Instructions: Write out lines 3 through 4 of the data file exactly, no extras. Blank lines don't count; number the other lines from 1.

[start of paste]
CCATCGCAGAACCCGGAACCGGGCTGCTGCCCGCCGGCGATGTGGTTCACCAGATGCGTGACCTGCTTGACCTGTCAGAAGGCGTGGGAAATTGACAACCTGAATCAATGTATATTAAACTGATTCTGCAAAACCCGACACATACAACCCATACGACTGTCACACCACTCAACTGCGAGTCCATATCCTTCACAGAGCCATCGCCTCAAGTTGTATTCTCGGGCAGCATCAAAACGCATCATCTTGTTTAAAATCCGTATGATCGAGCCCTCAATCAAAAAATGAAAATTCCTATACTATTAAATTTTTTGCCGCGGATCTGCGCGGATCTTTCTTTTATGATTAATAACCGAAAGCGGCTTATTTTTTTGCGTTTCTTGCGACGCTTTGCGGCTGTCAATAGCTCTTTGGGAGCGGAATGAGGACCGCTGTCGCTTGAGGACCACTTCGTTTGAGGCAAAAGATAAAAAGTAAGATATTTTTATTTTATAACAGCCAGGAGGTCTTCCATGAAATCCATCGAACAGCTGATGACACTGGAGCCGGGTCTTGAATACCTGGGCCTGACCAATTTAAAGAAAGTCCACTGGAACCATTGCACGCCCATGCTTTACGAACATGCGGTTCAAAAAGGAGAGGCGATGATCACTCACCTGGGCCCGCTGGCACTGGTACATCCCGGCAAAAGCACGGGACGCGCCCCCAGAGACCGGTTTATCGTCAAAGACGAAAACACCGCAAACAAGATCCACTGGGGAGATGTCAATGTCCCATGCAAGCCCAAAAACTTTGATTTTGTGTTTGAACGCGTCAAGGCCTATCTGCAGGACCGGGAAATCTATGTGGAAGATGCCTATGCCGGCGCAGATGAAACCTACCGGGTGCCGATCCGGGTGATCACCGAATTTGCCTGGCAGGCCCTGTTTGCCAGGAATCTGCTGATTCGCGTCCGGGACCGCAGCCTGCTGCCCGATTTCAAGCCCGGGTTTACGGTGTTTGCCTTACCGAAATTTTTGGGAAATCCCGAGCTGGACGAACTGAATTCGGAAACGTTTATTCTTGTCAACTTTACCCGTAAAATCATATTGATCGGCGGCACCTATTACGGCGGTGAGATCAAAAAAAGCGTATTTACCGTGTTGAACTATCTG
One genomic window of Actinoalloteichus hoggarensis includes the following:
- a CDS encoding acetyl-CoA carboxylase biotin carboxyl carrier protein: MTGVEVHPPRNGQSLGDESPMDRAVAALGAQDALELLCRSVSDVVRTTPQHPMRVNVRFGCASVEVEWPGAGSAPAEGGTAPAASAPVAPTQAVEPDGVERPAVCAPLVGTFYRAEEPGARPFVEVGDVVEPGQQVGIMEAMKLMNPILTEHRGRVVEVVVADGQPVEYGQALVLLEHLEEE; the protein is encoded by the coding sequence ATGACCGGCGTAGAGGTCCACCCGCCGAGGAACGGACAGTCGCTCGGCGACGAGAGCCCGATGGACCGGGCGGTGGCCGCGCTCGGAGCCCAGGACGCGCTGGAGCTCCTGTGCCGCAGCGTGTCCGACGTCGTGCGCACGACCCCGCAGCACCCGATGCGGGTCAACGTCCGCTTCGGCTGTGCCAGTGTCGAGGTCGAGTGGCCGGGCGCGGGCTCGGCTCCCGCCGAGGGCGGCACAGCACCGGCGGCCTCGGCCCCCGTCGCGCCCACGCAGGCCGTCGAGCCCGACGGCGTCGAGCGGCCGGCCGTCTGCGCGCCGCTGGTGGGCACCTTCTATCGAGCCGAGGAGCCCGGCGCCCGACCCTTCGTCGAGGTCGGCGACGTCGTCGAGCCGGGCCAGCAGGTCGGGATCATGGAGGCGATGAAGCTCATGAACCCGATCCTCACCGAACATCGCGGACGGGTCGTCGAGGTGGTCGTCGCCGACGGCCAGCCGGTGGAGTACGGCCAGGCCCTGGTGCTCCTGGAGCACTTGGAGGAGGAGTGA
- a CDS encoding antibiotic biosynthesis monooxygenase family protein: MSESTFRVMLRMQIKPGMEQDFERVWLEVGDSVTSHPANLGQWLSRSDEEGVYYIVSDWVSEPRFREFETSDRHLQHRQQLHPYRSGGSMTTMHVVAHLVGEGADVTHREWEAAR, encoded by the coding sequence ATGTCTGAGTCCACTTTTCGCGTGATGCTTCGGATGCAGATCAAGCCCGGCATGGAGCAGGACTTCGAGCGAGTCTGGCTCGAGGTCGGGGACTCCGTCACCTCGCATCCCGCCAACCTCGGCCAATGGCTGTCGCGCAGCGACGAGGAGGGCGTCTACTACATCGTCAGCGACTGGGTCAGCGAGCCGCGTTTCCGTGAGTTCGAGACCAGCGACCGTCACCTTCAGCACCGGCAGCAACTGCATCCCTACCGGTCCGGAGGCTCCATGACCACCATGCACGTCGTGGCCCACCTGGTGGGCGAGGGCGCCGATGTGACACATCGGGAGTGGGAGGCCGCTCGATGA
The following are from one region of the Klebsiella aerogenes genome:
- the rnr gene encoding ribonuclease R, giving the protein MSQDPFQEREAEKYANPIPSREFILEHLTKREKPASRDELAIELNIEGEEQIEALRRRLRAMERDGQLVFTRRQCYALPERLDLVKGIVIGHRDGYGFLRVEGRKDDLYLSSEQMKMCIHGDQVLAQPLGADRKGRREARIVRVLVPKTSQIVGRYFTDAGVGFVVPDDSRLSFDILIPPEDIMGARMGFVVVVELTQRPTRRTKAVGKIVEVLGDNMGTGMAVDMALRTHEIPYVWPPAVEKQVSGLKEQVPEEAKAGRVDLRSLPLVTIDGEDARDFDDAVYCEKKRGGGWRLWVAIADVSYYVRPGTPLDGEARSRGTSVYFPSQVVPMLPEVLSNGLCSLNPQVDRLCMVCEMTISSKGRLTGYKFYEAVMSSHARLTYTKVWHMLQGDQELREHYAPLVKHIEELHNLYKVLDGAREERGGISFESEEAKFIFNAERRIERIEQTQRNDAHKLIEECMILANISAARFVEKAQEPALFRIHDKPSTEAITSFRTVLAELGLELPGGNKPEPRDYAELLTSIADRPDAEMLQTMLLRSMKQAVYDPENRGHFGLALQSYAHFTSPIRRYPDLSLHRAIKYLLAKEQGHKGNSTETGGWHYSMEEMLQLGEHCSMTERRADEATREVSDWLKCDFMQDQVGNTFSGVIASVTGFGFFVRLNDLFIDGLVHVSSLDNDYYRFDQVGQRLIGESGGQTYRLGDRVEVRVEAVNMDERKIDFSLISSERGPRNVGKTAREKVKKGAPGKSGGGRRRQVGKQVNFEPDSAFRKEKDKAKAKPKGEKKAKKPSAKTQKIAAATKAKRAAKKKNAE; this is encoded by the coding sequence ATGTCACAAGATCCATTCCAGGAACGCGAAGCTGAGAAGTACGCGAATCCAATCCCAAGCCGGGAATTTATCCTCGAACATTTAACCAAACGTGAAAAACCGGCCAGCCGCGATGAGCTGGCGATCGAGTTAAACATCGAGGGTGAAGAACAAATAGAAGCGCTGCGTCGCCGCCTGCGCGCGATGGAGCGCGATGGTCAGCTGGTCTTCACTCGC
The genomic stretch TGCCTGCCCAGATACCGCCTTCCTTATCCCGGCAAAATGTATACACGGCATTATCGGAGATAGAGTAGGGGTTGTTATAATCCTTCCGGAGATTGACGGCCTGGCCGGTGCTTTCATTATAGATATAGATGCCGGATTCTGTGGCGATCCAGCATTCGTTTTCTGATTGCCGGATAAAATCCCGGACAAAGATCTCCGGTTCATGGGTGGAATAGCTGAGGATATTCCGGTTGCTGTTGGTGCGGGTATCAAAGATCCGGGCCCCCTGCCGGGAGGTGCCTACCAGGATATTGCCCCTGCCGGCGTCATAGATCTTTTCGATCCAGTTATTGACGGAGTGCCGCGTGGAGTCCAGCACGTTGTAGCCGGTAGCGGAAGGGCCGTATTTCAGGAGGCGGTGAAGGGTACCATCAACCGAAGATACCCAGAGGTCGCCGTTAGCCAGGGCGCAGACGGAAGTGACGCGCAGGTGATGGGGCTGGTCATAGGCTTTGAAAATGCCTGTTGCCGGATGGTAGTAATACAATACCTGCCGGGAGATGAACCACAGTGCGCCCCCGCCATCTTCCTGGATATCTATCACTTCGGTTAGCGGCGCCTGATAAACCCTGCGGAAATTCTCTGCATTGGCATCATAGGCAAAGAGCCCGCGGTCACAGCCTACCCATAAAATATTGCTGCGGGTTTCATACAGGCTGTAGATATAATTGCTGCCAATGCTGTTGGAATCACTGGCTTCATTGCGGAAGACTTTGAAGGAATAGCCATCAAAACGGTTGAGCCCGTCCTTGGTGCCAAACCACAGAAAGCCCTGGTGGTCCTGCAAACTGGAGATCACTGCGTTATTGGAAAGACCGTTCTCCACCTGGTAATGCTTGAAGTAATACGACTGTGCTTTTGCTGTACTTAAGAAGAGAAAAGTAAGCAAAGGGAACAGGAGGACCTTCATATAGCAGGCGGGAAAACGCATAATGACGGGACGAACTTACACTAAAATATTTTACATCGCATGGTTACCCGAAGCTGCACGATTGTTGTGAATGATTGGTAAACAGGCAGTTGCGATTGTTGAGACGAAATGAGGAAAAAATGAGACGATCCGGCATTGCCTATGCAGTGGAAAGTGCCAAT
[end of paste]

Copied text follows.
- a CDS encoding acetyl-CoA carboxylase biotin carboxyl carrier protein: MTGVEVHPPRNGQSLGDESPMDRAVAALGAQDALELLCRSVSDVVRTTPQHPMRVNVRFGCASVEVEWPGAGSAPAEGGTAPAASAPVAPTQAVEPDGVERPAVCAPLVGTFYRAEEPGARPFVEVGDVVEPGQQVGIMEAMKLMNPILTEHRGRVVEVVVADGQPVEYGQALVLLEHLEEE; the protein is encoded by the coding sequence ATGACCGGCGTAGAGGTCCACCCGCCGAGGAACGGACAGTCGCTCGGCGACGAGAGCCCGATGGACCGGGCGGTGGCCGCGCTCGGAGCCCAGGACGCGCTGGAGCTCCTGTGCCGCAGCGTGTCCGACGTCGTGCGCACGACCCCGCAGCACCCGATGCGGGTCAACGTCCGCTTCGGCTGTGCCAGTGTCGAGGTCGAGTGGCCGGGCGCGGGCTCGGCTCCCGCCGAGGGCGGCACAGCACCGGCGGCCTCGGCCCCCGTCGCGCCCACGCAGGCCGTCGAGCCCGACGGCGTCGAGCGGCCGGCCGTCTGCGCGCCGCTGGTGGGCACCTTCTATCGAGCCGAGGAGCCCGGCGCCCGACCCTTCGTCGAGGTCGGCGACGTCGTCGAGCCGGGCCAGCAGGTCGGGATCATGGAGGCGATGAAGCTCATGAACCCGATCCTCACCGAACATCGCGGACGGGTCGTCGAGGTGGTCGTCGCCGACGGCCAGCCGGTGGAGTACGGCCAGGCCCTGGTGCTCCTGGAGCACTTGGAGGAGGAGTGA
- a CDS encoding antibiotic biosynthesis monooxygenase family protein: MSESTFRVMLRMQIKPGMEQDFERVWLEVGDSVTSHPANLGQWLSRSDEEGVYYIVSDWVSEPRFREFETSDRHLQHRQQLHPYRSGGSMTTMHVVAHLVGEGADVTHREWEAAR, encoded by the coding sequence ATGTCTGAGTCCACTTTTCGCGTGATGCTTCGGATGCAGATCAAGCCCGGCATGGAGCAGGACTTCGAGCGAGTCTGGCTCGAGGTCGGGGACTCCGTCACCTCGCATCCCGCCAACCTCGGCCAATGGCTGTCGCGCAGCGACGAGGAGGGCGTCTACTACATCGTCAGCGACTGGGTCAGCGAGCCGCGTTTCCGTGAGTTCGAGACCAGCGACCGTCACCTTCAGCACCGGCAGCAACTGCATCCCTACCGGTCCGGAGGCTCCATGACCACCATGCACGTCGTGGCCCACCTGGTGGGCGAGGGCGCCGATGTGACACATCGGGAGTGGGAGGCCGCTCGATGA